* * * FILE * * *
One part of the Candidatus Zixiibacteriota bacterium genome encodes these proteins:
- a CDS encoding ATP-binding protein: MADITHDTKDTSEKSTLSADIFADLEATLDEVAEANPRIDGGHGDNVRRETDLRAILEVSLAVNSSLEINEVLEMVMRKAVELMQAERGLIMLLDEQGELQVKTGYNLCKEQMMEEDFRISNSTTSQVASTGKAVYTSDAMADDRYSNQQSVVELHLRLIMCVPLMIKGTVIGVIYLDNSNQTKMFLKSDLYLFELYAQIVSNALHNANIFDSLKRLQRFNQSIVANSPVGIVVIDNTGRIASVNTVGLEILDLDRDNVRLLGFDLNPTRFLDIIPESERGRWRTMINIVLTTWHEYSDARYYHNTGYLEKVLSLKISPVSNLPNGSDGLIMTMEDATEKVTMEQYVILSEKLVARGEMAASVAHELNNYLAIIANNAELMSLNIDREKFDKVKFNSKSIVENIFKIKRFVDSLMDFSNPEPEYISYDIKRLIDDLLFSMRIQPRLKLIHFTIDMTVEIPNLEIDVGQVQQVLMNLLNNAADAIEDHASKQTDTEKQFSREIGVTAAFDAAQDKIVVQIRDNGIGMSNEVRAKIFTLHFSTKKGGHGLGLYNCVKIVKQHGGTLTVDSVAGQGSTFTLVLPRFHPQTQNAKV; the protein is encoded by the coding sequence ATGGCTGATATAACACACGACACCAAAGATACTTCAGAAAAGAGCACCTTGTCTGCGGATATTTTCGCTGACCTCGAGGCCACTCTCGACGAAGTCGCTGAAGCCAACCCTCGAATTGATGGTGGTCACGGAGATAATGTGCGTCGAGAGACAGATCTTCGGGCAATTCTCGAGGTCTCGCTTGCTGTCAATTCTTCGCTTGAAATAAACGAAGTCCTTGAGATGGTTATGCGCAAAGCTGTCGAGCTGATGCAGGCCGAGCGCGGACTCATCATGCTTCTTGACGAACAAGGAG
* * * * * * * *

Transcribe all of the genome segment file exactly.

One part of the Candidatus Zixiibacteriota bacterium genome encodes these proteins:
- a CDS encoding ATP-binding protein: MADITHDTKDTSEKSTLSADIFADLEATLDEVAEANPRIDGGHGDNVRRETDLRAILEVSLAVNSSLEINEVLEMVMRKAVELMQAERGLIMLLDEQGELQVKTGYNLCKEQMMEEDFRISNSTTSQVASTGKAVYTSDAMADDRYSNQQSVVELHLRLIMCVPLMIKGTVIGVIYLDNSNQTKMFLKSDLYLFELYAQIVSNALHNANIFDSLKRLQRFNQSIVANSPVGIVVIDNTGRIASVNTVGLEILDLDRDNVRLLGFDLNPTRFLDIIPESERGRWRTMINIVLTTWHEYSDARYYHNTGYLEKVLSLKISPVSNLPNGSDGLIMTMEDATEKVTMEQYVILSEKLVARGEMAASVAHELNNYLAIIANNAELMSLNIDREKFDKVKFNSKSIVENIFKIKRFVDSLMDFSNPEPEYISYDIKRLIDDLLFSMRIQPRLKLIHFTIDMTVEIPNLEIDVGQVQQVLMNLLNNAADAIEDHASKQTDTEKQFSREIGVTAAFDAAQDKIVVQIRDNGIGMSNEVRAKIFTLHFSTKKGGHGLGLYNCVKIVKQHGGTLTVDSVAGQGSTFTLVLPRFHPQTQNAKV; the protein is encoded by the coding sequence ATGGCTGATATAACACACGACACCAAAGATACTTCAGAAAAGAGCACCTTGTCTGCGGATATTTTCGCTGACCTCGAGGCCACTCTCGACGAAGTCGCTGAAGCCAACCCTCGAATTGATGGTGGTCACGGAGATAATGTGCGTCGAGAGACAGATCTTCGGGCAATTCTCGAGGTCTCGCTTGCTGTCAATTCTTCGCTTGAAATAAACGAAGTCCTTGAGATGGTTATGCGCAAAGCTGTCGAGCTGATGCAGGCCGAGCGCGGACTCATCATGCTTCTTGACGAACAAGGAG